Why Parents, With ‘No Good Choice’ This School Year, Are Blaming One Another | The New York Times


Though school closings are an extreme circumstance, the United States has long considered it the responsibility of individual families to figure out child care. What’s new is that the usual solutions parents patch together — schools, child care programs, babysitters, relatives and neighbors — are less likely to be available now because of the need for social distancing.

There was a period in the 1970s and early 1980s, after women had begun entering the work force in large numbers, when the country considered the idea that government and employer policies could help both men and women work and care for their families, through flexible hours, subsidized child care and paid leave. But the country landed on the opposite approach.

The United States stands out among rich countries in its lack of family-friendly policies. Swedish parents, for example, get 16 months of paid leave that can be used until their children are 8, and subsidized preschool. Some Canadian parents have up to 18 months of paid leave.

Individualizing decisions like these appeals to American ideals of independence and freedom. It also works to ensure that they remain individual decisions because, research shows, it ends up reducing support for public policies in support of the greater good and decreasing empathy for people with fewer advantages.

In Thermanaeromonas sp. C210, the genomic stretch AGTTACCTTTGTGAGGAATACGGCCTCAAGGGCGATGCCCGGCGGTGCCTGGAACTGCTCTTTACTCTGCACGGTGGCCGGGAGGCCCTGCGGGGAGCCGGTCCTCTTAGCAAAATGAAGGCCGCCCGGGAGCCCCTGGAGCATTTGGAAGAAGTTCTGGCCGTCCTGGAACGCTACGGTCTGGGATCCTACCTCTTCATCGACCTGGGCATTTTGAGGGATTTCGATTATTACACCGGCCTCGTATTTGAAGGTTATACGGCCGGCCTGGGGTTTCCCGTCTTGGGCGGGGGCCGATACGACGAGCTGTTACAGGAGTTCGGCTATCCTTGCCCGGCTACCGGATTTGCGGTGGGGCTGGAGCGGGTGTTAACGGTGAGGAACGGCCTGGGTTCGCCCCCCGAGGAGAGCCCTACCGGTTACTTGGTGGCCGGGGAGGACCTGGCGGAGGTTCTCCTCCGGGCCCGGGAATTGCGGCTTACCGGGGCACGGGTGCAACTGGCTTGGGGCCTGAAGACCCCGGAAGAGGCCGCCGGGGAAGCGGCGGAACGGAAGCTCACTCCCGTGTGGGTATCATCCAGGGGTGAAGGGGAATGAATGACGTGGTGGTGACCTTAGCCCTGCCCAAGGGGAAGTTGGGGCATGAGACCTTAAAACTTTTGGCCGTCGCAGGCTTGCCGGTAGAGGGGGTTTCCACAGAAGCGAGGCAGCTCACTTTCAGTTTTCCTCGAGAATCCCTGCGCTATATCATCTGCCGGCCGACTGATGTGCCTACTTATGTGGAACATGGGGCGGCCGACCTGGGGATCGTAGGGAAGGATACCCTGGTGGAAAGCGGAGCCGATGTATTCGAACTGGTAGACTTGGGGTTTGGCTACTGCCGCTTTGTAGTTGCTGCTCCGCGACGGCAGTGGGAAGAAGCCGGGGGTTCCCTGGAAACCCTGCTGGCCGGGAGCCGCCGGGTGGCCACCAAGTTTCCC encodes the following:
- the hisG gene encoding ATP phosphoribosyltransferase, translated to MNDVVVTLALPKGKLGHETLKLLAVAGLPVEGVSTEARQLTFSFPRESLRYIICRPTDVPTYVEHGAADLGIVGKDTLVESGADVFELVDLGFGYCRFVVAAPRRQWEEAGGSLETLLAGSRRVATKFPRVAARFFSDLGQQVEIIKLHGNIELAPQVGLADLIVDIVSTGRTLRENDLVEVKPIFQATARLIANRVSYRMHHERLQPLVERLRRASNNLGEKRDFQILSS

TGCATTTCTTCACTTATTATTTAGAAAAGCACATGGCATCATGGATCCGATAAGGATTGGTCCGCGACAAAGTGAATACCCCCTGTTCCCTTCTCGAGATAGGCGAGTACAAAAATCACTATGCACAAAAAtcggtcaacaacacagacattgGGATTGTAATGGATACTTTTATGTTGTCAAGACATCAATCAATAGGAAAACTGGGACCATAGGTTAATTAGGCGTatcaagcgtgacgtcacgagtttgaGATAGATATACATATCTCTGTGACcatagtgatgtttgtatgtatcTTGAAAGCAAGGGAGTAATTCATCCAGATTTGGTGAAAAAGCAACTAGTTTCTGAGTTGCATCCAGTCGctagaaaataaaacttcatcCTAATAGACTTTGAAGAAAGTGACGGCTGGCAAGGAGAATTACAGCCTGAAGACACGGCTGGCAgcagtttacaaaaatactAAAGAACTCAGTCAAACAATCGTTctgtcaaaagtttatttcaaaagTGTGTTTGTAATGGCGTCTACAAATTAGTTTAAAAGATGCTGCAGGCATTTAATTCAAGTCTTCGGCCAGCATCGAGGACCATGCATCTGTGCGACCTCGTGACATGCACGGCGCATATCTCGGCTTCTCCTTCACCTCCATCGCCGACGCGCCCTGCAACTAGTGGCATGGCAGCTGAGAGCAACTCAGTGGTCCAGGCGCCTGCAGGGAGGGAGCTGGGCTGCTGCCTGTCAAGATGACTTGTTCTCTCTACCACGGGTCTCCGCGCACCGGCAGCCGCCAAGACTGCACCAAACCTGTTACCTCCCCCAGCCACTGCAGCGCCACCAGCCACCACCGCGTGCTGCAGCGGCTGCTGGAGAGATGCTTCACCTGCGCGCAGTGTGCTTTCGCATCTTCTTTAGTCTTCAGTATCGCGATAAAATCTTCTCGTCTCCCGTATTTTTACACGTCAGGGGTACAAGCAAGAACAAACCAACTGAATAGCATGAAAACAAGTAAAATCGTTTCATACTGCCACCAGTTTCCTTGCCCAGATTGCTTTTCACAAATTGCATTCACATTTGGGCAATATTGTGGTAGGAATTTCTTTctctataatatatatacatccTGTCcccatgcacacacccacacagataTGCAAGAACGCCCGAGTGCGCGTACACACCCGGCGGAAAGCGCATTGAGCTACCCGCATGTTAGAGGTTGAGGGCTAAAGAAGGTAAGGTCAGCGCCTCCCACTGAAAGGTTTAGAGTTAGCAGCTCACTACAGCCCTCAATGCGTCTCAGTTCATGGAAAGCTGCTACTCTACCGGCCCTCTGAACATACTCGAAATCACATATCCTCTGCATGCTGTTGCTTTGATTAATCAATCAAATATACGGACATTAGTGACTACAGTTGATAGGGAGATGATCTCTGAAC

Feeling guilty about parenting decisions in this context is distinctly American among advanced nations, according to social scientists. Unlike mothers in European countries, American mothers tend to blame themselves when decisions don’t turn out well rather than other forces, according to research by Caitlyn Collins, a sociologist at Washington University in St. Louis.

“Moms are feeling acute and crushing guilt,” she said. “We think of families as a private and personal responsibility, and in the face of a global pandemic, it means this work falls on women’s shoulders. There is no good choice, and instead of blaming larger structural forces, women in American tend to always blame themselves.”

La Tosha Plavnik, the mother of a second grader in Clifton, Va., has stopped talking to most of her friends about her family’s plans for the school year, because she felt too much judgment. Remote learning during the spring was very hard for her daughter and for their relationship, Ms. Plavnik said. So for the fall she has formed a pod of three children and hired a tutor to teach them supplementary material one day a week. The other days, her mother-in-law will help with remote school.